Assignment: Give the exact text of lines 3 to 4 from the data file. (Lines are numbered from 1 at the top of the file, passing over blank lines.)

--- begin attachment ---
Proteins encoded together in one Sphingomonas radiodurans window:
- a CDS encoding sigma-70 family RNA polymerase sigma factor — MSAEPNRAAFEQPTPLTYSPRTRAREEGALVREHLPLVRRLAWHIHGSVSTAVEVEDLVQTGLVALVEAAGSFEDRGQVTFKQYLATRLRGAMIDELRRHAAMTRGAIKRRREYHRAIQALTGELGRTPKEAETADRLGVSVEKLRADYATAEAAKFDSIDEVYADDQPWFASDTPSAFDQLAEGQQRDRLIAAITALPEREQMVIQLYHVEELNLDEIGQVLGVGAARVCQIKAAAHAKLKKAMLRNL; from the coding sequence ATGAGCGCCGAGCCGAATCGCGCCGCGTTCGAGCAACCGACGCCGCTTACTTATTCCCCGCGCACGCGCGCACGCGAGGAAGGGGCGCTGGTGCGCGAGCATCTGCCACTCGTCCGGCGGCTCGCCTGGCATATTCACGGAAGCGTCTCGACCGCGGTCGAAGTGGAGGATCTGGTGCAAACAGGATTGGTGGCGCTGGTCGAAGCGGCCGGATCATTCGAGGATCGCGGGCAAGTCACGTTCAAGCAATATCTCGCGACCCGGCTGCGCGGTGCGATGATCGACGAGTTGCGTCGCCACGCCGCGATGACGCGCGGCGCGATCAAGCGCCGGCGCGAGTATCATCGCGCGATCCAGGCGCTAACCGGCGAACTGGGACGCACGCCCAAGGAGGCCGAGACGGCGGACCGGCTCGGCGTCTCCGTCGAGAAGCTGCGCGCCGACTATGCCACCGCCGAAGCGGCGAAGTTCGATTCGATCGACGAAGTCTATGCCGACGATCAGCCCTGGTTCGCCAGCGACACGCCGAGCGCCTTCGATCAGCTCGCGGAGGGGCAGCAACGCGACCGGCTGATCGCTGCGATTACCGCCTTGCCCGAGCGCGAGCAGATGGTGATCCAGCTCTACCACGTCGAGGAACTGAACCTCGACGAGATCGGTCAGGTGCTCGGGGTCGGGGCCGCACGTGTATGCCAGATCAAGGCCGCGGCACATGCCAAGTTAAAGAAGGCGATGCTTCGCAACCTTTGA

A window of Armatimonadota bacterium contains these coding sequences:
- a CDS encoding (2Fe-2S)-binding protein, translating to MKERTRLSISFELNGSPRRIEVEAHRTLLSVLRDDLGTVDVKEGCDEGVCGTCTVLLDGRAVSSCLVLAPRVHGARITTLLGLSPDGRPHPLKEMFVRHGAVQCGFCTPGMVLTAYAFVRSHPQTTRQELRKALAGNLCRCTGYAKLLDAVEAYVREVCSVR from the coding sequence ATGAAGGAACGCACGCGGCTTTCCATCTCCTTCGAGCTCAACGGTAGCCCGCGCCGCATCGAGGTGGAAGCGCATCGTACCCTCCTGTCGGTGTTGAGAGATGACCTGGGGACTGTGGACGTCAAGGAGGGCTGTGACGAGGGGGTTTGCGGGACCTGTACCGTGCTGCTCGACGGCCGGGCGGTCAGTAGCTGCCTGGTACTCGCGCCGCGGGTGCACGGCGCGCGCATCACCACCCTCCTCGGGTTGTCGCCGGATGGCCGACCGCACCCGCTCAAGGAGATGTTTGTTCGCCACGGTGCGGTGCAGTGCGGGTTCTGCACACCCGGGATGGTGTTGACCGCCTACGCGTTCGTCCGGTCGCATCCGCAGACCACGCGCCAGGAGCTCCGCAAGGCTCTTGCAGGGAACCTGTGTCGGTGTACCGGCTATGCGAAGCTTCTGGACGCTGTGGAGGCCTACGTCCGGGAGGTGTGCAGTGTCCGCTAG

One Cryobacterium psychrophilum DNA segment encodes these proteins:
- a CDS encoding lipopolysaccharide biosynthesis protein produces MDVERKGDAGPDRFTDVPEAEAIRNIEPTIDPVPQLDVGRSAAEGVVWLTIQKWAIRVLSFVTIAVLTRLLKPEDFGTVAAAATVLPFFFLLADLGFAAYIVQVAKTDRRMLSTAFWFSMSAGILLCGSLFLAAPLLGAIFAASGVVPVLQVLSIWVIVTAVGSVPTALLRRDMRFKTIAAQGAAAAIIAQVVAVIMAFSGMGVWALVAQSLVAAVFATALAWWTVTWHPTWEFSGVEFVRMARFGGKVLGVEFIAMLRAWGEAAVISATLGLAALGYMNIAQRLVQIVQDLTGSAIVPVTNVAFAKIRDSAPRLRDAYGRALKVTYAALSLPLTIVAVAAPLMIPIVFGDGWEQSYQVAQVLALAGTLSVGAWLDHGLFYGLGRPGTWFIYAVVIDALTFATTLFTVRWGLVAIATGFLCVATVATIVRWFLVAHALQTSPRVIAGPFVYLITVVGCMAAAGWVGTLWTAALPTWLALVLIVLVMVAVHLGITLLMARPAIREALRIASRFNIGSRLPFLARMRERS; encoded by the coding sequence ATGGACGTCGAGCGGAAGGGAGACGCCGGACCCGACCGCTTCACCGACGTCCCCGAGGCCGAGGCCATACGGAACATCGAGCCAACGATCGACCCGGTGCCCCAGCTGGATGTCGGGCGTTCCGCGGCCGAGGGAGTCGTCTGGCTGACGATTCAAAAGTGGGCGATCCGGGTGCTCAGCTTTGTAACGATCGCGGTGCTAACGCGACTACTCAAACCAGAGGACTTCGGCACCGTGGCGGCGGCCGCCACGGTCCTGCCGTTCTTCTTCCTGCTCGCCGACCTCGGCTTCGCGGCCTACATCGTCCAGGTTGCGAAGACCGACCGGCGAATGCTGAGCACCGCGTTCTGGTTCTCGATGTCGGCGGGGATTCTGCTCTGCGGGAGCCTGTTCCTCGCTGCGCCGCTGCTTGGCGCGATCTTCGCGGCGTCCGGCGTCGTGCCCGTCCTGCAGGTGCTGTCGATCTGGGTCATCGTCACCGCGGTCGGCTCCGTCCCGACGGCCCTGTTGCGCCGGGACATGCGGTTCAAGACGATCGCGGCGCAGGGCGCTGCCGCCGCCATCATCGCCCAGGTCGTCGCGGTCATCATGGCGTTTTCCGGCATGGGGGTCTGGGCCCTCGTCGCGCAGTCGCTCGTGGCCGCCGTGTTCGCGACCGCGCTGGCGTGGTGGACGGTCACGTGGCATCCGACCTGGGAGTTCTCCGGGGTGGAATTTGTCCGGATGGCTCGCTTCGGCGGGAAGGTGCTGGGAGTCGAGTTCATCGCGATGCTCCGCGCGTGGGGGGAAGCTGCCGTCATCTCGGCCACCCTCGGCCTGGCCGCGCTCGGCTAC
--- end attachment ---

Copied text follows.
A window of Armatimonadota bacterium contains these coding sequences:
- a CDS encoding (2Fe-2S)-binding protein, translating to MKERTRLSISFELNGSPRRIEVEAHRTLLSVLRDDLGTVDVKEGCDEGVCGTCTVLLDGRAVSSCLVLAPRVHGARITTLLGLSPDGRPHPLKEMFVRHGAVQCGFCTPGMVLTAYAFVRSHPQTTRQELRKALAGNLCRCTGYAKLLDAVEAYVREVCSVR from the coding sequence ATGAAGGAACGCACGCGGCTTTCCATCTCCTTCGAGCTCAACGGTAGCCCGCGCCGCATCGAGGTGGAAGCGCATCGTACCCTCCTGTCGGTGTTGAGAGATGACCTGGGGACTGTGGACGTCAAGGAGGGCTGTGACGAGGGGGTTTGCGGGACCTGTACCGTGCTGCTCGACGGCCGGGCGGTCAGTAGCTGCCTGGTACTCGCGCCGCGGGTGCACGGCGCGCGCATCACCACCCTCCTCGGGTTGTCGCCGGATGGCCGACCGCACCCGCTCAAGGAGATGTTTGTTCGCCACGGTGCGGTGCAGTGCGGGTTCTGCACACCCGGGATGGTGTTGACCGCCTACGCGTTCGTCCGGTCGCATCCGCAGACCACGCGCCAGGAGCTCCGCAAGGCTCTTGCAGGGAACCTGTGTCGGTGTACCGGCTATGCGAAGCTTCTGGACGCTGTGGAGGCCTACGTCCGGGAGGTGTGCAGTGTCCGCTAG